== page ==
Objective: To determine how gestational weight gain (GWG), categorized using the 2009 Institute of Medicine recommendations, relates to changes in offspring weight-for-age (WAZ), length-for-age (LAZ) and weight-for-length z-scores (WLZ) between early infancy and 3 years. Methods: Women with singleton infants were recruited from the third cohort of the Pregnancy, Infection, and Nutrition Study (2001-2005). Term infants with at least one weight or length measurement during the study period were included (n = 476). Multivariable linear mixed effects regression models estimated longitudinal changes in WAZ, LAZ and WLZ associated with GWG. Results: In early infancy, compared with infants of women with adequate weight gain, those of women with excessive weight gains had higher WAZ, LAZ and WLZ. Excessive GWG ≥ 200% of the recommended amount was associated with faster rates of change in WAZ and LAZ and noticeably higher predicted mean WAZ and WLZ that persisted across the study period. Conclusions: GWG is associated with significant differences in offspring anthropometrics in early infancy that persisted to 3 years of age. More longitudinal studies that utilize maternal and paediatric body composition measures are necessary to understand the nature of this association.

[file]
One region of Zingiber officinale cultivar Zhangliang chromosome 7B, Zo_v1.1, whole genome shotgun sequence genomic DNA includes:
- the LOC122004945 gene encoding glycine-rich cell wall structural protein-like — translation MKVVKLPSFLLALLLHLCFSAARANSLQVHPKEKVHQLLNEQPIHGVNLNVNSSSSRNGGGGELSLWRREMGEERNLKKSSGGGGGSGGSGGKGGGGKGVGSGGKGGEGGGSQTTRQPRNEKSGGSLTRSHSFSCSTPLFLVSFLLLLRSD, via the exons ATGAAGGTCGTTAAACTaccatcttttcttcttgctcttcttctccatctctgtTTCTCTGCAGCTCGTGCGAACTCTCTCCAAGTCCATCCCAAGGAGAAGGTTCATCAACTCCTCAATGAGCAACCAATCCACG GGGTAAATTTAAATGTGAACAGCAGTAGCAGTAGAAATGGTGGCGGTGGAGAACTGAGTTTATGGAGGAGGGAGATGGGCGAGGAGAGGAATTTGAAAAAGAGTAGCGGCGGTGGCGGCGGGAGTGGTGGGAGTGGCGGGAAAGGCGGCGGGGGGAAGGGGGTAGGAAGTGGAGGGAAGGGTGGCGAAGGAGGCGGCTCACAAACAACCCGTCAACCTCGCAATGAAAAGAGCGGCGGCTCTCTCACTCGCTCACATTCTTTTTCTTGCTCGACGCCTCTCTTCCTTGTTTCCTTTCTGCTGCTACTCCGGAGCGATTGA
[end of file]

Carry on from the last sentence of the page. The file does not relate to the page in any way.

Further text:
- Gestational weight gain
ASJC Scopus subject areas
- Pediatrics, Perinatology, and Child Health
- Health Policy
- Nutrition and Dietetics
- Public Health, Environmental and Occupational Health